Since moving from Mountain View last year, I have joined the cut-the-cord crowd. It wasn't just that I couldn't see giving Comcast $100 a month for hundreds of channels of crappy content. The worst part of having access to all of that crappy content is that it's easy to get sucked into watching it.
While I've maintained a relationship with Comcast for Internet, I have no TV. No TV as is, not just no cable TV box, but no TV. Since that time, most of my video experiences have been things that I found online or streamed through online services. If found a number of take-aways from the experience, so I thought I would share a few of them.
Netflix Streaming is Not Equal to Their Traditional Media Business
Netflix may offer one of the best streaming media experiences, but their service rides on an illusion that their library of streaming content is equivalent to their DVD media library. For a business that epitomized the Long Tail, Netflix vast library of DVDs available for rent was unparalleled. From new releases to virtually anything in the vault, if it is on DVD, Netflix rents it. But they don't necessarily stream it.
The library of what content is available for streaming is governed by different licensing rules. As a result, the content oligarchs still seem to be of the mind that if they just limit the availability of certain content -- say The Good Wife Season 5, that you'll run out and buy a DVD because unlimited free streaming is unavailable. And while all of the new release movies come out on DVD or Blue Ray -- even with the 'negotiated' delay between sales and rental -- you may never see some of them as a subscription streaming offering. And yes, you can 'rent' a streamed version of the movie from iTunes or Amazon, but don't expect all of the content that you want to watch to appear in the "all you can eat" streaming packages.
My Number One Complaint Against Amazon Prime
One of the things that I liked the most about when I had a Netflix subscription was that you could actually stream content over the cellular network to your phone. This meant that I could watch streaming content during lunch or if I found myself eating alone. While the phone isn't an ideal platform for watching TV and movies, sometimes it was better than no dining companion.
Amazon Prime's streaming client seems similar to Netflix, but they've built a hard block against using the app on the cellular network. While that won't cause you any issues at home, it makes it unusable for my primary phone-based streaming video use case. As a result, I went for seven or eight months without watching any Amazon Prime streaming content.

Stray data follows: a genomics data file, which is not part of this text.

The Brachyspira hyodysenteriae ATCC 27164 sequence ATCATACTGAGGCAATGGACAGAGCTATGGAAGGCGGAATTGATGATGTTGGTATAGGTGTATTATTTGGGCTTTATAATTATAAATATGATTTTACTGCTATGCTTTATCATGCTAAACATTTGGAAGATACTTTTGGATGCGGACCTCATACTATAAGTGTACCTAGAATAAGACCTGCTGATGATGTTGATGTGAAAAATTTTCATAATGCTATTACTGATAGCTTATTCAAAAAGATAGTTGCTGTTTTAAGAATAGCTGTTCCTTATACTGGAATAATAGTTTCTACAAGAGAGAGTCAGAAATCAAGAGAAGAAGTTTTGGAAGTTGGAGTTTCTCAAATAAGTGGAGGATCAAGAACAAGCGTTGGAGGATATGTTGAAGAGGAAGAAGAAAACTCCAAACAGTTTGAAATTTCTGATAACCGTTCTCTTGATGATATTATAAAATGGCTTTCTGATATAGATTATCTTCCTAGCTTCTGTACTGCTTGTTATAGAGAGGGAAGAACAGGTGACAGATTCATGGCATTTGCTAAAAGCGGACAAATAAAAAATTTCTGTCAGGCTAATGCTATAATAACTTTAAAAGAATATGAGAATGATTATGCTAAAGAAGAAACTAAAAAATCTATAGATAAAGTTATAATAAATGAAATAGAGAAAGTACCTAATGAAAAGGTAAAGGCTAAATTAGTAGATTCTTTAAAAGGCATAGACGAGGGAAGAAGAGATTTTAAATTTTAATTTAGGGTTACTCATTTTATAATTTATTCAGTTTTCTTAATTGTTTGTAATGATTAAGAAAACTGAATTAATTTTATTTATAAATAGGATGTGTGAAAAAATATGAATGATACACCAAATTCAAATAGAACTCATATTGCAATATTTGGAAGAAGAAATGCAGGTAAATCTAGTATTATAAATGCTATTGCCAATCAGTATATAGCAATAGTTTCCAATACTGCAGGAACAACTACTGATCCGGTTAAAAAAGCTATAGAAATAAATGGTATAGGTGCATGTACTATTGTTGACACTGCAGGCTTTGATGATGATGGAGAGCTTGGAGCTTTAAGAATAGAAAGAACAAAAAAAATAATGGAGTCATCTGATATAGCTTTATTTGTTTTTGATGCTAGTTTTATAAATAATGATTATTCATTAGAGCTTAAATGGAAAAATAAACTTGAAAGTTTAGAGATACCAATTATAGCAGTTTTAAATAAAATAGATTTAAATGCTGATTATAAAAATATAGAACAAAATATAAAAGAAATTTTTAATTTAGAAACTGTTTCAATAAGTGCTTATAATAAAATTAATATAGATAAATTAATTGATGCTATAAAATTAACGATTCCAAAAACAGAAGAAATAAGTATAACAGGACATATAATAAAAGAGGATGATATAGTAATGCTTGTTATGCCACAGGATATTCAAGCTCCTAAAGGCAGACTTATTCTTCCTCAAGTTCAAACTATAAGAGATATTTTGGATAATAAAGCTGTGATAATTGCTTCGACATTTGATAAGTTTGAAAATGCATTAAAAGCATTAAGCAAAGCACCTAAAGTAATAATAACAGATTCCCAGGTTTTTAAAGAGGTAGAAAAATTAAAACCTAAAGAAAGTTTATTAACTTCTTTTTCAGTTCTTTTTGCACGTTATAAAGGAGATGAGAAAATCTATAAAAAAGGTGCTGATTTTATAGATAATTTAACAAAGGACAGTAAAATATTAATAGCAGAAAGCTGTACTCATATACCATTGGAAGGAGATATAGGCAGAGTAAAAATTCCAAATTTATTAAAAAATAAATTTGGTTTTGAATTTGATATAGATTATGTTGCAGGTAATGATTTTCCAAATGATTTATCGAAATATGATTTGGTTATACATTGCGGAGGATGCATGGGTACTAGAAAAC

Content Differences Between Netflix and Amazon Prime
As you would probably imagine, there is a lot of content available that overlaps across the two services. The same movies, the same TV shows. But there are differences. Netflix seems to have a larger library of streaming content available, so you might be more likely to find something there than on Amazon. At the same time, Amazon recently obtained an exclusive license to stream many HBO series. This means access to old seasons of True Blood, The Wire, Band of Brothers, the Sopranos, and more.
iTunes Outdated Content Licensing Approach
There is no unlimited video content streaming available in iTunes. Instead, when it comes to video content, iTunes operates more like Blockbuster than Netflix -- happy to rent or sell content on a per piece basis. While that matches the rest of the market for new release content, it leaves a gaping hole when it comes to the rest of the content library. This means that, even though we use Apple devices like the iPhone, iPad, Macbook and Apple TV, we seldom watch video using iTunes. It's kind of funny when you think about it.
In fact, over the past couple of years, the only time that Apple got money from me for streaming video content was when I bought seasons of Misfits and, even then, it was because the DVDs were unavailable here in the states. And then, as the last season of Misfits was airing, Apple applied geographic restrictions to the show so that it was only available in the UK version of iTunes. No content for me, no money for them.